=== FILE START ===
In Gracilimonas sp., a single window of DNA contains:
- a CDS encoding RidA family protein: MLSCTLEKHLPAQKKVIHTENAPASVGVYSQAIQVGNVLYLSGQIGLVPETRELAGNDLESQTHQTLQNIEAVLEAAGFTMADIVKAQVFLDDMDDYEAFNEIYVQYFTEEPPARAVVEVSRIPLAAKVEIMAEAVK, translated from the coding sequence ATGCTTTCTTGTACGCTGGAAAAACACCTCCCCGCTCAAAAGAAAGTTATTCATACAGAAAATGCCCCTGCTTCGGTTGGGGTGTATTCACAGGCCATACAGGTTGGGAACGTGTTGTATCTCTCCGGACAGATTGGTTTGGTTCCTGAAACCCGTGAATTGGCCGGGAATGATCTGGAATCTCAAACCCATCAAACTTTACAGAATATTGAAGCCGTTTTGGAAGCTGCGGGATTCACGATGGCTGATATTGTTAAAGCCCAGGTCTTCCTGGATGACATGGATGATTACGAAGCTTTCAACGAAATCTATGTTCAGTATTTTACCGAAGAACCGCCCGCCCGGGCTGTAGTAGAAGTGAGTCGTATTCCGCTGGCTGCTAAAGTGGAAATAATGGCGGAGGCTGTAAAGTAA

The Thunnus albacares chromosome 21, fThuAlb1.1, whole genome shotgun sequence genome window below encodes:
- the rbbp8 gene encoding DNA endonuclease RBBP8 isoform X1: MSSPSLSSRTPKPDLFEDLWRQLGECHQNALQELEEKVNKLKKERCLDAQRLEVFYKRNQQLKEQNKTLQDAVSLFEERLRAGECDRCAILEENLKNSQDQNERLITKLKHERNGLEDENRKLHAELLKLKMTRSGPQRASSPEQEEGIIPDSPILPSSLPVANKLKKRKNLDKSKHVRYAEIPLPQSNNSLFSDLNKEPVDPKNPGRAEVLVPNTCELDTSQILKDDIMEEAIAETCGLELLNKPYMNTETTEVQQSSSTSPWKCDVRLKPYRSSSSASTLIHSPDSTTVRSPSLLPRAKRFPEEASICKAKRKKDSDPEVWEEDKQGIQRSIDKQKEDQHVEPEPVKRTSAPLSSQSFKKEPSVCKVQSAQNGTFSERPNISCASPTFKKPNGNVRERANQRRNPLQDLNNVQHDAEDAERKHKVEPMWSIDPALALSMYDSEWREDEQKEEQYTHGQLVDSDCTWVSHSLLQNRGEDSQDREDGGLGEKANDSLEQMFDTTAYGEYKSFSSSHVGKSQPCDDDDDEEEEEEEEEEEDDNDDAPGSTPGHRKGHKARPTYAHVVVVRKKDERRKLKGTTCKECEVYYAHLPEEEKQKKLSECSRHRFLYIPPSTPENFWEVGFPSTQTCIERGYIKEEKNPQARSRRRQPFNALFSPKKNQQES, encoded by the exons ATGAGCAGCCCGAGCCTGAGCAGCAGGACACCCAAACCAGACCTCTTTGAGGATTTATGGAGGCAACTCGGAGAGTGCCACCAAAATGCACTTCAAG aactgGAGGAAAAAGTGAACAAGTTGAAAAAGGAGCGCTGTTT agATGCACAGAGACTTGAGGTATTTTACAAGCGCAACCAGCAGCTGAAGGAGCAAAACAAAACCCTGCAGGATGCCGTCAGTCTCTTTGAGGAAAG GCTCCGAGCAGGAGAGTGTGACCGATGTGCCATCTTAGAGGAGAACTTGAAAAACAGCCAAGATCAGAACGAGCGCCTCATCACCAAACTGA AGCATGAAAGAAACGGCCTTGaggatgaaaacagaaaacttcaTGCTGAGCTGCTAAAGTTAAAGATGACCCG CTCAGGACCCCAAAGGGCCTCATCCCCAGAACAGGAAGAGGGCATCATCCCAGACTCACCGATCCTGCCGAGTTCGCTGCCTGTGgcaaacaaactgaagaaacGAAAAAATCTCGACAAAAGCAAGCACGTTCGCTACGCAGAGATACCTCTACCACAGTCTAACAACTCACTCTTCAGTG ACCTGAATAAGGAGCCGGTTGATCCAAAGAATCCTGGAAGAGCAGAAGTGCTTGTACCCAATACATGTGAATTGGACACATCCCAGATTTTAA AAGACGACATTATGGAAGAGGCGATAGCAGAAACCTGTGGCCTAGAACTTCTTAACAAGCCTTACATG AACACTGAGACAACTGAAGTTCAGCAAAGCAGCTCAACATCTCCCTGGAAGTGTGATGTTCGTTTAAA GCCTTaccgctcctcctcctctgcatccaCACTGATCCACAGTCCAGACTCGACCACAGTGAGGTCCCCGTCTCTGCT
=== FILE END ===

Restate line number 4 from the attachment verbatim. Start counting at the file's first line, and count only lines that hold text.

- the rbbp8 gene encoding DNA endonuclease RBBP8 isoform X1: MSSPSLSSRTPKPDLFEDLWRQLGECHQNALQELEEKVNKLKKERCLDAQRLEVFYKRNQQLKEQNKTLQDAVSLFEERLRAGECDRCAILEENLKNSQDQNERLITKLKHERNGLEDENRKLHAELLKLKMTRSGPQRASSPEQEEGIIPDSPILPSSLPVANKLKKRKNLDKSKHVRYAEIPLPQSNNSLFSDLNKEPVDPKNPGRAEVLVPNTCELDTSQILKDDIMEEAIAETCGLELLNKPYMNTETTEVQQSSSTSPWKCDVRLKPYRSSSSASTLIHSPDSTTVRSPSLLPRAKRFPEEASICKAKRKKDSDPEVWEEDKQGIQRSIDKQKEDQHVEPEPVKRTSAPLSSQSFKKEPSVCKVQSAQNGTFSERPNISCASPTFKKPNGNVRERANQRRNPLQDLNNVQHDAEDAERKHKVEPMWSIDPALALSMYDSEWREDEQKEEQYTHGQLVDSDCTWVSHSLLQNRGEDSQDREDGGLGEKANDSLEQMFDTTAYGEYKSFSSSHVGKSQPCDDDDDEEEEEEEEEEEDDNDDAPGSTPGHRKGHKARPTYAHVVVVRKKDERRKLKGTTCKECEVYYAHLPEEEKQKKLSECSRHRFLYIPPSTPENFWEVGFPSTQTCIERGYIKEEKNPQARSRRRQPFNALFSPKKNQQES, encoded by the exons ATGAGCAGCCCGAGCCTGAGCAGCAGGACACCCAAACCAGACCTCTTTGAGGATTTATGGAGGCAACTCGGAGAGTGCCACCAAAATGCACTTCAAG aactgGAGGAAAAAGTGAACAAGTTGAAAAAGGAGCGCTGTTT agATGCACAGAGACTTGAGGTATTTTACAAGCGCAACCAGCAGCTGAAGGAGCAAAACAAAACCCTGCAGGATGCCGTCAGTCTCTTTGAGGAAAG GCTCCGAGCAGGAGAGTGTGACCGATGTGCCATCTTAGAGGAGAACTTGAAAAACAGCCAAGATCAGAACGAGCGCCTCATCACCAAACTGA AGCATGAAAGAAACGGCCTTGaggatgaaaacagaaaacttcaTGCTGAGCTGCTAAAGTTAAAGATGACCCG CTCAGGACCCCAAAGGGCCTCATCCCCAGAACAGGAAGAGGGCATCATCCCAGACTCACCGATCCTGCCGAGTTCGCTGCCTGTGgcaaacaaactgaagaaacGAAAAAATCTCGACAAAAGCAAGCACGTTCGCTACGCAGAGATACCTCTACCACAGTCTAACAACTCACTCTTCAGTG ACCTGAATAAGGAGCCGGTTGATCCAAAGAATCCTGGAAGAGCAGAAGTGCTTGTACCCAATACATGTGAATTGGACACATCCCAGATTTTAA AAGACGACATTATGGAAGAGGCGATAGCAGAAACCTGTGGCCTAGAACTTCTTAACAAGCCTTACATG AACACTGAGACAACTGAAGTTCAGCAAAGCAGCTCAACATCTCCCTGGAAGTGTGATGTTCGTTTAAA GCCTTaccgctcctcctcctctgcatccaCACTGATCCACAGTCCAGACTCGACCACAGTGAGGTCCCCGTCTCTGCT